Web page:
Among the Creator Connect talks scheduled for this year's online edition of Indieket on August 7, we've got one in which a half-dozen of the mighty fine artists I've had the privilege to collaborate with are gathered to talk komiks collaboration...

Thrill! At this Sneak Peek!!!


For the record, those half-dozen are:

Michael Urbano [Top Left]: URIEL: HekhalotDAKILA: Legado Issues 1 & 2A

Marvin del Mundo [Top Right]: DAKILA / Fr TRESE: Iunctura

Carl Corilla [Middle Left]: DAKILA: Makadaot

Pyotr Mutuc [Middle Center]: DAKILA: Siyudad Issues 1 to 3

Ace Enriquez [Middle Right]: BATHALA: Apokalypsis

Reno Maniquis [Bottom Center]: MASKARADO / DAKILA: Silver Like Dust

More details here.


We've got the 5th slot, from 4 in the afternoon to 5:30.
(More details here.)

You'll note from the Sneak Peek that Yours Truly was not on the Zoom call (long story short: technical issues prohibit me from Zooming at the moment).
Regardless, you should still most definitely check the talk out, coz these mighty fine gentlemen discuss komik collaboration, and I also still managed to answer questions over email, so I believe some of my answers will be read out loud during the call...
Or something.
Anyhoo, just check the talk out if you've got the time and the inclination. (August 7, 4PM to 5:30PM.
Your viewership and support will be greatly appreciated.

And please feel free to check out any (or all) of the other Creator Connect talks...

"See you" at the Indieket.

you can't drink just six,


Dave

Monday, July 19, 2021

INDIEKET 2021 (ONLINE)

Among the talks scheduled for this year's online edition of Indieket on August 7, we have Creator Connect, in which a half-dozen of the mighty fine artists I've had the privilege to collaborate with are gathered to talk komiks collaboration...

Thrill! At this Sneak Peek!!!


For the record, those half-dozen are:

Michael Urbano [Top Left]: URIEL: Hekhalot; DAKILA: Legado Issues 1 & 2A

Marvin del Mundo [Top Right]: DAKILA / Fr TRESE: Iunctura

Carl Corilla [Middle Left]: DAKILA: Makadaot

Pyotr Mutuc [Middle Center]: DAKILA: Siyudad Issues 1 to 3

Ace Enriquez [Middle Right]: BATHALA: Apokalypsis

Reno Maniquis [Bottom Center]: MASKARADO / DAKILA: Silver Like Dust

More details here.

Exact time has yet to be announced, so check in at the Indieket FB as August 7 comes creeping towards us for updates.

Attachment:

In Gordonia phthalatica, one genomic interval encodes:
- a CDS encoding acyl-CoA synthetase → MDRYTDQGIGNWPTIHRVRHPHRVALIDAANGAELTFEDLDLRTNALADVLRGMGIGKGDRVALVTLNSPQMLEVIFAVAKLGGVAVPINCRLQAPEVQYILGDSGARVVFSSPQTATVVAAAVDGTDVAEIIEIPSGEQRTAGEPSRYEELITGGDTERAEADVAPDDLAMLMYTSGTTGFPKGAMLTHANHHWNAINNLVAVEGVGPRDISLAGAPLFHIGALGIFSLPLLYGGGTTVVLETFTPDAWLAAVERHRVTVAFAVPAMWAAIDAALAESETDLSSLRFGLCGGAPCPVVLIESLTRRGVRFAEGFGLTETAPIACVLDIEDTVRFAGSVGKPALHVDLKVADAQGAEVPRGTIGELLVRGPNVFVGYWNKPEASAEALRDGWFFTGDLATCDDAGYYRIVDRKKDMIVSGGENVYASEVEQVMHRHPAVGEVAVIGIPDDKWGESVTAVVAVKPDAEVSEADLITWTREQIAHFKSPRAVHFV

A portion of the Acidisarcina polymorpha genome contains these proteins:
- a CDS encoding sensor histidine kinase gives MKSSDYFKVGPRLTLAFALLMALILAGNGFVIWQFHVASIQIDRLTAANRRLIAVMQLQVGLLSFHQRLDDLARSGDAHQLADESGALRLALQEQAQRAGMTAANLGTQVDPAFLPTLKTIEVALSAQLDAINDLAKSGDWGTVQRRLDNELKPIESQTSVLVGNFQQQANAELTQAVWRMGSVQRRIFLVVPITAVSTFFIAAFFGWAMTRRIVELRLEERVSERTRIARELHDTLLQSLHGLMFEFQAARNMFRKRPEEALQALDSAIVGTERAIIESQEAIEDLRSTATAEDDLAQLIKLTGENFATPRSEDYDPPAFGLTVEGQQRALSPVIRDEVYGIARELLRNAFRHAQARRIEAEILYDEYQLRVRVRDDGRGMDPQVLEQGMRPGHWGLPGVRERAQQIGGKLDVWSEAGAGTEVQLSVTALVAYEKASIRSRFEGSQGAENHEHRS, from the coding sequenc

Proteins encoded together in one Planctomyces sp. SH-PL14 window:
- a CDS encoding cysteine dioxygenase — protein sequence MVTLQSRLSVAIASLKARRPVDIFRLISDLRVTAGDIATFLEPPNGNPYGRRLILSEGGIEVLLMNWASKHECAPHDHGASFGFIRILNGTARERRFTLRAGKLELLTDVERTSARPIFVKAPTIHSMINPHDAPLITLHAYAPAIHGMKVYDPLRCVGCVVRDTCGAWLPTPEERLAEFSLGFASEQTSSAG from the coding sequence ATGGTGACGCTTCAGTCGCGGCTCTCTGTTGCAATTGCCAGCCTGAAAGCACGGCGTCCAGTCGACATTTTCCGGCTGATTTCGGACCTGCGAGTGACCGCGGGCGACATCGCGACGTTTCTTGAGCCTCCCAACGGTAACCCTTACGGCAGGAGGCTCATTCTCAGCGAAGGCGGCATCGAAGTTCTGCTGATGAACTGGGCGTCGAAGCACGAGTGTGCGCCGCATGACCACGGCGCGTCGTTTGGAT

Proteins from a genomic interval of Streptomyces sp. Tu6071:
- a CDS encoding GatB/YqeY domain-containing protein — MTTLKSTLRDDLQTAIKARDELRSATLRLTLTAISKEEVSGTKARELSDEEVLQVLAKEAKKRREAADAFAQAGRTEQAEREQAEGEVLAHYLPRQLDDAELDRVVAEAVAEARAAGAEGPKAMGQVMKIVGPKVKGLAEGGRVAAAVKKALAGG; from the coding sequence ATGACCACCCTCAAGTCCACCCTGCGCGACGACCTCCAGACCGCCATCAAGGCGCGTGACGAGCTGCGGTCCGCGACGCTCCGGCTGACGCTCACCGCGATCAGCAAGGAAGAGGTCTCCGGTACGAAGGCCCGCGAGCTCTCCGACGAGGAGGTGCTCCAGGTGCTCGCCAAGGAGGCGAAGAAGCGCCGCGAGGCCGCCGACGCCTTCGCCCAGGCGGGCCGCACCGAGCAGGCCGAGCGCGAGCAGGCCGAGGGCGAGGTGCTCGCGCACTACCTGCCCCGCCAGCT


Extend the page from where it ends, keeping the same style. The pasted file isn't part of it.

You'll note from the Sneak Peek that Yours Truly was not on the Zoom call (long story short: technical issues prohibit me from Zooming at the moment).
Regardless, you should still most definitely check the talk out, coz these mighty fine gentlemen discuss komik collaboration, and I also still managed to answer questions over email, so I believe some of my answers will be read out loud during the call...
Or something.
Anyhoo, just check the talk out if you've got the time and the inclination. Your viewership and support will be greatly appreciated.

"See you" at the Indieket.

you can't drink just six,


Dave

Monday, June 28, 2021

And now, for those of you who may want a viewing commitment more substantial than just a 2 hour-or-so movie (and don’t consider the reading of subtitles an annoyance), this pair of foreign-language TV horror shows get a couple of hearty ¡Q horror! recommendations.

30 MONEDAS Season 1
(November 2020)


“Do you know the best way to conceal a lie? Inventing a much bigger one.”
“That’s true. It’s par for the course in politics.”

Álex de la Iglesia serves up some pulpy religious horror with 30 Monedas, which, as indicated by its title, has the very coins which were the price of Jesus’ betrayal as the series’ centerpiece.

“We all have something we can’t manage to forget, don’t we, Father? With the Internet, there are no secrets anymore.”
“That really is an invention of the Devil.”

And while the practical make-up/creature effects are much appreciated by yours truly (the huge CGI set piece, not so much), thankfully it isn’t all po-faced horror here.
Fleeting moments of comic lightness stem organically from characters and their interactions with each other so the proceedings don’t inadvertently suffocate us with constant terror-induced anxiety.

“There is a much deeper horror. We live in the midst of a hurricane of lies and deceit. There are no truths, only a furious instinct of destruction and madness, provoked by your God.  I don’t know for what reason. Maybe it’s just for the pleasure of making you suffer.”

And then, for a change of pace…

Strip away the Biblical MacGuffins and the cause-and-effect plot mechanics, swap in a grey ash-laden mood and bleakly creepy atmosphere and a tighter focus on character and emotion, and we have…

KATLA Season 1
(June 2021)


“If you ask me, nothing here seems normal anymore. I know that you scientists don’t believe things unless it can be measured with your fancy equipment, but I can tell you that something is happening that science can unfortunately not explain.”